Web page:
Did you know that in the U.S. “Workplace Wellness” has become a $6 billion industry? That’s how much employers pay vendors who sell workplace wellness programs designed to encourage employees to lose weight, lower their cholesterol, or stop smoking..
Today, firms lay out an average of $521 per employee per year on ‘wellness incentives’ such as gift cards for employees who shed pounds. That is more than double the $260 they spent in 2009 according to a recent survey by Fidelity Investments and the National Business Group on Health.
At first blush, this sounds like progress: Enlightened employers are doing their best to encourage employees to take care of themselves. There is just one catch: we have no hard evidence that these programs either improve health or lower health care bills.
Even Bruce Elliott, manager of compensation and benefits at the Society for Human Resource Management, the largest professional organization that represents benefits managers, is concerned. As employers chase Wellness, “the one things that does worry me is the utter lack of metrics and really, the utter lack of thought” Elliott recently told Bloomberg News, pointing to the “herd mentality” that seems to have overtaken the idea of “workplace wellness.”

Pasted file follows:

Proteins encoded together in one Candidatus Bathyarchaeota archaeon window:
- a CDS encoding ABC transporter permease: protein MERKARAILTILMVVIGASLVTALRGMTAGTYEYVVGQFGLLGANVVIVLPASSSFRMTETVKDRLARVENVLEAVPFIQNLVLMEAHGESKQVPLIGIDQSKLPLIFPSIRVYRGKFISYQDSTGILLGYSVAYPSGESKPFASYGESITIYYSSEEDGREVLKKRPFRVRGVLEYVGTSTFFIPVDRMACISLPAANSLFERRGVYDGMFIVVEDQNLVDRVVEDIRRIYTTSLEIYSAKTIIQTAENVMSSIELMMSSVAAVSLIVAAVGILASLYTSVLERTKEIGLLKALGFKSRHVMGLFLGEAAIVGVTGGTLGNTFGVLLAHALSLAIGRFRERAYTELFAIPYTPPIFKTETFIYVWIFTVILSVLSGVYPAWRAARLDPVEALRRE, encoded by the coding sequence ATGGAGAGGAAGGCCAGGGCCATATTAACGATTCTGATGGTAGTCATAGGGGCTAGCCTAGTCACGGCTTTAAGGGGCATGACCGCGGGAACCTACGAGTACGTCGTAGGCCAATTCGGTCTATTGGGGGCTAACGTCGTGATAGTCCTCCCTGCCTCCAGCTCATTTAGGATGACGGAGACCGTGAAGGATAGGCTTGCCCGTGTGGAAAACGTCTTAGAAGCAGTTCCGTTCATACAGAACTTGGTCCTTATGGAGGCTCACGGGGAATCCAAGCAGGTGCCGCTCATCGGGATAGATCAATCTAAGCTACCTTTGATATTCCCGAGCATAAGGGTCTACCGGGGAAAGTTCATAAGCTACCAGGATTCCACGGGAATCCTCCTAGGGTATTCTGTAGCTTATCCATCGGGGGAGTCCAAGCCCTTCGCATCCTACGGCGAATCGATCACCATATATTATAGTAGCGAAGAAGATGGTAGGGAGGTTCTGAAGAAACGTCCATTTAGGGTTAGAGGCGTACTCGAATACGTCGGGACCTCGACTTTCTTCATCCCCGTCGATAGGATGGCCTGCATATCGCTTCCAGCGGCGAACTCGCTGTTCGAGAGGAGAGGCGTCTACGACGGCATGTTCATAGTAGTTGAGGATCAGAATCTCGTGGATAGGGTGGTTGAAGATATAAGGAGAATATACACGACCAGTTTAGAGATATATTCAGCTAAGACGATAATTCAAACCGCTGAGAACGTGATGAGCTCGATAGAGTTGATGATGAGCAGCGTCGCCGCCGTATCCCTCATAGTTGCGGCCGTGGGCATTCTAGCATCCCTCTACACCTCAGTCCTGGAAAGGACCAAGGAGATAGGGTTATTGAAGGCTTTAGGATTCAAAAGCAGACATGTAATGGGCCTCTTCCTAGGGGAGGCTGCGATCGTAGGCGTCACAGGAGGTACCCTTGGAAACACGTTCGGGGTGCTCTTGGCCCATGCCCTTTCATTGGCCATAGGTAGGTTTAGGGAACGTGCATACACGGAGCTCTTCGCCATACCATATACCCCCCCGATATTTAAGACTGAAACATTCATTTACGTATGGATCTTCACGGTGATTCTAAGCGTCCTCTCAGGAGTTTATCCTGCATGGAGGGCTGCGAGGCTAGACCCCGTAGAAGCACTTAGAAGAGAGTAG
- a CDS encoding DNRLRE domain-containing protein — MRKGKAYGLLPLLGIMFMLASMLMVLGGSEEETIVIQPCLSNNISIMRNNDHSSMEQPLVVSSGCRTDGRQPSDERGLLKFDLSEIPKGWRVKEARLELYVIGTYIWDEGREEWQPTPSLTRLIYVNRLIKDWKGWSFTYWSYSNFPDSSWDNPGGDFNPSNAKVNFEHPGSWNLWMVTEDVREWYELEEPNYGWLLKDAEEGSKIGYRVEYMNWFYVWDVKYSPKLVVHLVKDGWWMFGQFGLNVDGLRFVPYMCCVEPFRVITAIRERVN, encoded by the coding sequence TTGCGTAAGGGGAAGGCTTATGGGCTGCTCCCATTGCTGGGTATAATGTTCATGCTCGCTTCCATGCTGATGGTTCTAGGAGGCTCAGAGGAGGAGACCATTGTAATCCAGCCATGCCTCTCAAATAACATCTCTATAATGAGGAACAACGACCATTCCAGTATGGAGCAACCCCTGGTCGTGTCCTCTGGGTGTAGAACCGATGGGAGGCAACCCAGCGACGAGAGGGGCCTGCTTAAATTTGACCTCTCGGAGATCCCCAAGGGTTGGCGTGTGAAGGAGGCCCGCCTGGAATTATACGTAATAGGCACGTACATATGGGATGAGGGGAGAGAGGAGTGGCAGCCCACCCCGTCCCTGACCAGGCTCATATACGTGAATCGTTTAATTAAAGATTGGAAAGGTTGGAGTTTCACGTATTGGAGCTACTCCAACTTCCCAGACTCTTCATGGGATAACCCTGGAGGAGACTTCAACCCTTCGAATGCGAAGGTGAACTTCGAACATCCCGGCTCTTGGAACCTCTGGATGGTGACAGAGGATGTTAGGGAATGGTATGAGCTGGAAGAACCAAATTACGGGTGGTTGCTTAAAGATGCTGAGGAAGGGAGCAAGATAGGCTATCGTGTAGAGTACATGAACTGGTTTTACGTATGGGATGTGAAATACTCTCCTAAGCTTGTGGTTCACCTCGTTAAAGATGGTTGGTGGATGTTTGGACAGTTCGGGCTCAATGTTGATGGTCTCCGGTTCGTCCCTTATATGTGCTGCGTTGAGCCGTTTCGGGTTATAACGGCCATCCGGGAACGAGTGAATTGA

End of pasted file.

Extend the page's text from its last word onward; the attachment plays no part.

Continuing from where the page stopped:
A Rand Report Appears Briefly Online—and Disappears
Two weeks ago, Reuters broke a story about a RAND report on Wellness programs that was supposed to come out last winter. The report was mandated by the Affordable Care Act, and RAND delivered the analysis to the U.S. Department of Labor and the Department of Health and Human Services last fall.
According to Reuters’ reporter Sharon Begley, “Two sources close to the report expected it to be released publicly this past winter.” She added that “Reuters read the report when it was briefly posted online by RAND before being taken down because the federal agencies were not ready to release it, said a third source with knowledge of the analysis.”
RAND had collected information about wellness programs from about 600 businesses with at least 50 employees and analyzed medical claims collected by the Care Continuum Alliance, a trade association for the health and wellness industry.
Reuters revealed that the results were disappointing: “The programs that try to get employees to become healthier and reduce medical costs have only a modest effect. Those findings run contrary to claims by the mostly small firms that sell workplace wellness to companies ranging from corporate titans to mom-and-pop operations.”